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By Charlotte Cuthbertson January 20, 2022

KINNEY COUNTY, Texas—Traveling at night with backpacks and dark clothing, large groups of up to 50 illegal aliens, mostly young men from Mexico, are clandestinely traversing this small Texas county doing everything possible to avoid getting caught.

While small groups have been crossing the U.S.–Mexico border into Kinney County, Texas, for years, now it’s large, well-organized groups that have law enforcement worried.

“It’s extremely organized,” Kinney County Sheriff Brad Coe told The Epoch Times on Jan. 18.

“And the groups are getting bigger. Even if you run a group of 25 and they get caught, you’re tied up, so you can run your group of 50 and 60 somewhere else. Or you can run your drugs through.”

Epoch Times Photo
A group of illegal aliens is apprehended by law enforcement on a ranch in Kinney County, Texas, on Jan. 15, 2022. (Courtesy of Kinney County Sheriff’s Office)

The sheriff said the groups converge on a gas pipeline that guides them northeast until they’re clear of the bulk of law enforcement and the Border Patrol highway checkpoint. It’s unforgiving terrain—scrubby, thorny, and full of rattlesnakes. The illegal aliens often have bulbs of garlic in their backpacks in the hopes that it’ll ward off the snakes.

Coe’s deputy charged with gathering intel on the smuggling routes has found a small area by the Rio Grande—which is the international boundary—where at least 1,100 illegal aliens come through every month. But that’s just one area of the county’s 16-mile border with Mexico.

“It’s nuts down there. And the only reason they apprehended 16 is because the ranch owner bumped into them. And we managed to get Border Patrol down there, because I didn’t have anybody,” Coe said.

“Border Patrol got in there and caught 16 of them. The group was possibly 50-plus.”

Coe said the illegal aliens have taken to burying their trash or carting it out with them in order to keep their tracks more hidden.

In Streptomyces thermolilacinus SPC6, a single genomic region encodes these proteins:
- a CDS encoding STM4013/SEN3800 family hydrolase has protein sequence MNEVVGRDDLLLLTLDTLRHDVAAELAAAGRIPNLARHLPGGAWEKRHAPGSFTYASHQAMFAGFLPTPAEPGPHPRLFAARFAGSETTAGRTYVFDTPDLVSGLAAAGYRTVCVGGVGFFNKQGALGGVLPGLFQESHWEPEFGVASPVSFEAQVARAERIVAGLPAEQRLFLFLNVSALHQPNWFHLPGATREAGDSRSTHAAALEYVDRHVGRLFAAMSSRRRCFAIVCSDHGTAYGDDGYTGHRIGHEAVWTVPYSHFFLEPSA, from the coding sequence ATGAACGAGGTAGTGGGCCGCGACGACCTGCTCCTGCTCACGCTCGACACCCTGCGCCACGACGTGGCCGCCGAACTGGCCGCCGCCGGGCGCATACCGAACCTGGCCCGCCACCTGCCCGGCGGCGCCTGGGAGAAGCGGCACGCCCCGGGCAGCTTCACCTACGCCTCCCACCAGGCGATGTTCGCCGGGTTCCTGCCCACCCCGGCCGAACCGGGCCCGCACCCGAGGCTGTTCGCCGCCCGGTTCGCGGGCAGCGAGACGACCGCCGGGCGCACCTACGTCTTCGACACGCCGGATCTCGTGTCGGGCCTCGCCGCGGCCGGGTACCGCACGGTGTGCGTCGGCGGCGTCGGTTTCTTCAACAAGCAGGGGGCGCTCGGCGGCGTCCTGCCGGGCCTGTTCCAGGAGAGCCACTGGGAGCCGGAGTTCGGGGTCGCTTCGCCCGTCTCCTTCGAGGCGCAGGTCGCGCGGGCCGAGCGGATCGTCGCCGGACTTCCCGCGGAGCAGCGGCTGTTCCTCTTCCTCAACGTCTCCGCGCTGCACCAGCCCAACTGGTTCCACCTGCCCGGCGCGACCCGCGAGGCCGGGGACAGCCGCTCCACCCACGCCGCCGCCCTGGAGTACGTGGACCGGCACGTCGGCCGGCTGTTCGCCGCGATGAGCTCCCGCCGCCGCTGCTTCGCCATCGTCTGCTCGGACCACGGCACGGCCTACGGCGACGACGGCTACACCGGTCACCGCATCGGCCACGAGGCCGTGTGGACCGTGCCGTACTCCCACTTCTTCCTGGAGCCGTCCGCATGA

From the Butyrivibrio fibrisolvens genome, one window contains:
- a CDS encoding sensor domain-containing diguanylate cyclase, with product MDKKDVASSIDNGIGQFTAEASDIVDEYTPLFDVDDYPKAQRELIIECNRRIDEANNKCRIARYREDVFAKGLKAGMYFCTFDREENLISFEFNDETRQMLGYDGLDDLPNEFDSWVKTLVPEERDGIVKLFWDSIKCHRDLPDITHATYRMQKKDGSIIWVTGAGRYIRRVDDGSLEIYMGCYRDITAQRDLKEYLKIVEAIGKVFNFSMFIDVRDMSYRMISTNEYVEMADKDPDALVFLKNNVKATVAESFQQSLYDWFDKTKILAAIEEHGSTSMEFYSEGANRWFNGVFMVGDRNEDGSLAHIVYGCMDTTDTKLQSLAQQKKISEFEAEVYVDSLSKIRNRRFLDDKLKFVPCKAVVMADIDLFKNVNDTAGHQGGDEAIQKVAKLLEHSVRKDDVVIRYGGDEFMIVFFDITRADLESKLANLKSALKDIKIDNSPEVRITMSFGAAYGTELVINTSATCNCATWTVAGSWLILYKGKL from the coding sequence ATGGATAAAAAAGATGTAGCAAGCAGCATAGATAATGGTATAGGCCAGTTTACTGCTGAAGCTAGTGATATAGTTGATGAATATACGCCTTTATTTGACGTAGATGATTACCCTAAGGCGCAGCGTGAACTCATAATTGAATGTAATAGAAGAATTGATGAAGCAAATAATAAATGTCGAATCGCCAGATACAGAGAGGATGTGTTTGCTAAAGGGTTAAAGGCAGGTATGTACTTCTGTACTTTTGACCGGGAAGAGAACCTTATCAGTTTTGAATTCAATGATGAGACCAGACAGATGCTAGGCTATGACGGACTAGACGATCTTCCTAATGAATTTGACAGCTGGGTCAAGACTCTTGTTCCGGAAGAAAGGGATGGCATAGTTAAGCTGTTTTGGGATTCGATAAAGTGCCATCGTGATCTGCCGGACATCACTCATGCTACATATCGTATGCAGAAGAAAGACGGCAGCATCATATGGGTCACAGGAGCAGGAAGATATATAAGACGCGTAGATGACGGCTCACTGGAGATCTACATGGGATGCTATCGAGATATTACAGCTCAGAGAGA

Epoch Times Photo
A group of illegal aliens is apprehended by law enforcement on a ranch in Kinney County, Texas, on Jan. 16, 2022. (Courtesy of Kinney County Sheriff’s Office)

In the past, foot traffic didn’t pick up until late January up through March and April, he said.

“It never slowed down” this year, he said.

Halfway through January, his deputies had already apprehended twice the number of illegal aliens and twice the number of smugglers than in the full month of January 2021.

He said his deputy, working with the Texas Department of Public Safety, will often place a new trail camera in the county, and within an hour, it’ll pick up a group.

“Most everything we’re seeing right now is Mexican. The smuggling stuff we’re catching [in vehicles] is a lot of Hondurans and Guatemalans. But everything that’s on foot seems to be Mexican,” Coe said.

Epoch Times Photo
Kinney County Sheriff Brad Coe in Brackettville, Texas, on Jan. 18, 2022. (Charlotte Cuthbertson/The Epoch Times)

Kinney County Attorney Brent Smith is in the process of prosecuting more than 2,000 illegal aliens for trespassing on local ranches under the state’s Operation Lone Star initiative, which Gov. Greg Abbott launched in March 2021.

“I still don’t think we’re touching more than 5 percent of the illegal aliens coming through Kinney County,” he said.

“We caught six groups last night and two smuggling loads.”

Coe said the “scary part” is that county residents are getting used to it.

“It’s become the new norm,” Coe said.

“This shouldn’t be the new norm. The federal government needs to step in, secure the border, and go from there.

“You should never get used to the crime rate going up. You shouldn’t get used to seeing a group of 30 or 40 walking through your backyard.”

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